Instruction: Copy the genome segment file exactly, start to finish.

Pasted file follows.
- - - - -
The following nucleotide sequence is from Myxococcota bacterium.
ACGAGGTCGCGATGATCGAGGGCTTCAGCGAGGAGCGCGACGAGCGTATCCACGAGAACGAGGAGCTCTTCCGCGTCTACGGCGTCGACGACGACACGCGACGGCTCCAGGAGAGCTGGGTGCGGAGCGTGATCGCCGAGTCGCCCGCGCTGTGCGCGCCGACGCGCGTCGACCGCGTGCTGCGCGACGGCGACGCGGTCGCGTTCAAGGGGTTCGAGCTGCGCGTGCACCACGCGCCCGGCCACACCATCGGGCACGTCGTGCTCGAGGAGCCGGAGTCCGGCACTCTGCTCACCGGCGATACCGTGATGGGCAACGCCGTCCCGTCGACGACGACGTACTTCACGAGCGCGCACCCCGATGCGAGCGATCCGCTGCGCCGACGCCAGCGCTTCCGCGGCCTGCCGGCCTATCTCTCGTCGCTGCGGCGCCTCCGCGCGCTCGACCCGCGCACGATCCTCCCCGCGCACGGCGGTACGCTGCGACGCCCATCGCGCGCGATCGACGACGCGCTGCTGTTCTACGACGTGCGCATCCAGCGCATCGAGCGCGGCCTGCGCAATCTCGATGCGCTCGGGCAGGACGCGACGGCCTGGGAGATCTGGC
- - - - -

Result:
The following nucleotide sequence is from Myxococcota bacterium.
ACGAGGTCGCGATGATCGAGGGCTTCAGCGAGGAGCGCGACGAGCGTATCCACGAGAACGAGGAGCTCTTCCGCGTCTACGGCGTCGACGACGACACGCGACGGCTCCAGGAGAGCTGGGTGCGGAGCGTGATCGCCGAGTCGCCCGCGCTGTGCGCGCCGACGCGCGTCGACCGCGTGCTGCGCGACGGCGACGCGGTCGCGTTCAAGGGGTTCGAGCTGCGCGTGCACCACGCGCCCGGCCACACCATCGGGCACGTCGTGCTCGAGGAGCCGGAGTCCGGCACTCTGCTCACCGGCGATACCGTGATGGGCAACGCCGTCCCGTCGACGACGACGTACTTCACGAGCGCGCACCCCGATGCGAGCGATCCGCTGCGCCGACGCCAGCGCTTCCGCGGCCTGCCGGCCTATCTCTCGTCGCTGCGGCGCCTCCGCGCGCTCGACCCGCGCACGATCCTCCCCGCGCACGGCGGTACGCTGCGACGCCCATCGCGCGCGATCGACGACGCGCTGCTGTTCTACGACGTGCGCATCCAGCGCATCGAGCGCGGCCTGCGCAATCTCGATGCGCTCGGGCAGGACGCGACGGCCTGGGAGATCTGGC